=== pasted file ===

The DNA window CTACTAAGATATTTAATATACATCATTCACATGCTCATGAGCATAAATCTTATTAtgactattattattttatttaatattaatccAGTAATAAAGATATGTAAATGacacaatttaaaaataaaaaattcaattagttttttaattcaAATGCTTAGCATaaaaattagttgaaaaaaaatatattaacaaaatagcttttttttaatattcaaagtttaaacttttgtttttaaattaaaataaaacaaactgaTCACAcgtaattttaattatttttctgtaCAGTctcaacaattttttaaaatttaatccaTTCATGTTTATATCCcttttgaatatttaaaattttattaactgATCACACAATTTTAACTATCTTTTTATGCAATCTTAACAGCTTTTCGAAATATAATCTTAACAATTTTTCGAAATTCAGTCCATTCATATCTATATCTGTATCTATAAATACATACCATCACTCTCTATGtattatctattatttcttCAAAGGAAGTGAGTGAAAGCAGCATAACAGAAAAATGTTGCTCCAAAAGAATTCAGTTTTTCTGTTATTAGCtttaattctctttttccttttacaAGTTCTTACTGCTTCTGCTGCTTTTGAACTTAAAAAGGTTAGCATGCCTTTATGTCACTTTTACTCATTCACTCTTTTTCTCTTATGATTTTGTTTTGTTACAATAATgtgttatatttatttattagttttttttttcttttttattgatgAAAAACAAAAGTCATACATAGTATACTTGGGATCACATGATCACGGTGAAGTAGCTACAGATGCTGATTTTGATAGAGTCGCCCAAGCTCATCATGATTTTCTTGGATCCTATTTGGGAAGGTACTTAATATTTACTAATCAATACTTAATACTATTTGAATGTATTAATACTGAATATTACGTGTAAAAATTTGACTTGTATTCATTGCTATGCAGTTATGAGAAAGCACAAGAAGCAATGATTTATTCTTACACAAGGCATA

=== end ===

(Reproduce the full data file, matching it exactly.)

The DNA window CTACTAAGATATTTAATATACATCATTCACATGCTCATGAGCATAAATCTTATTAtgactattattattttatttaatattaatccAGTAATAAAGATATGTAAATGacacaatttaaaaataaaaaattcaattagttttttaattcaAATGCTTAGCATaaaaattagttgaaaaaaaatatattaacaaaatagcttttttttaatattcaaagtttaaacttttgtttttaaattaaaataaaacaaactgaTCACAcgtaattttaattatttttctgtaCAGTctcaacaattttttaaaatttaatccaTTCATGTTTATATCCcttttgaatatttaaaattttattaactgATCACACAATTTTAACTATCTTTTTATGCAATCTTAACAGCTTTTCGAAATATAATCTTAACAATTTTTCGAAATTCAGTCCATTCATATCTATATCTGTATCTATAAATACATACCATCACTCTCTATGtattatctattatttcttCAAAGGAAGTGAGTGAAAGCAGCATAACAGAAAAATGTTGCTCCAAAAGAATTCAGTTTTTCTGTTATTAGCtttaattctctttttccttttacaAGTTCTTACTGCTTCTGCTGCTTTTGAACTTAAAAAGGTTAGCATGCCTTTATGTCACTTTTACTCATTCACTCTTTTTCTCTTATGATTTTGTTTTGTTACAATAATgtgttatatttatttattagttttttttttcttttttattgatgAAAAACAAAAGTCATACATAGTATACTTGGGATCACATGATCACGGTGAAGTAGCTACAGATGCTGATTTTGATAGAGTCGCCCAAGCTCATCATGATTTTCTTGGATCCTATTTGGGAAGGTACTTAATATTTACTAATCAATACTTAATACTATTTGAATGTATTAATACTGAATATTACGTGTAAAAATTTGACTTGTATTCATTGCTATGCAGTTATGAGAAAGCACAAGAAGCAATGATTTATTCTTACACAAGGCATA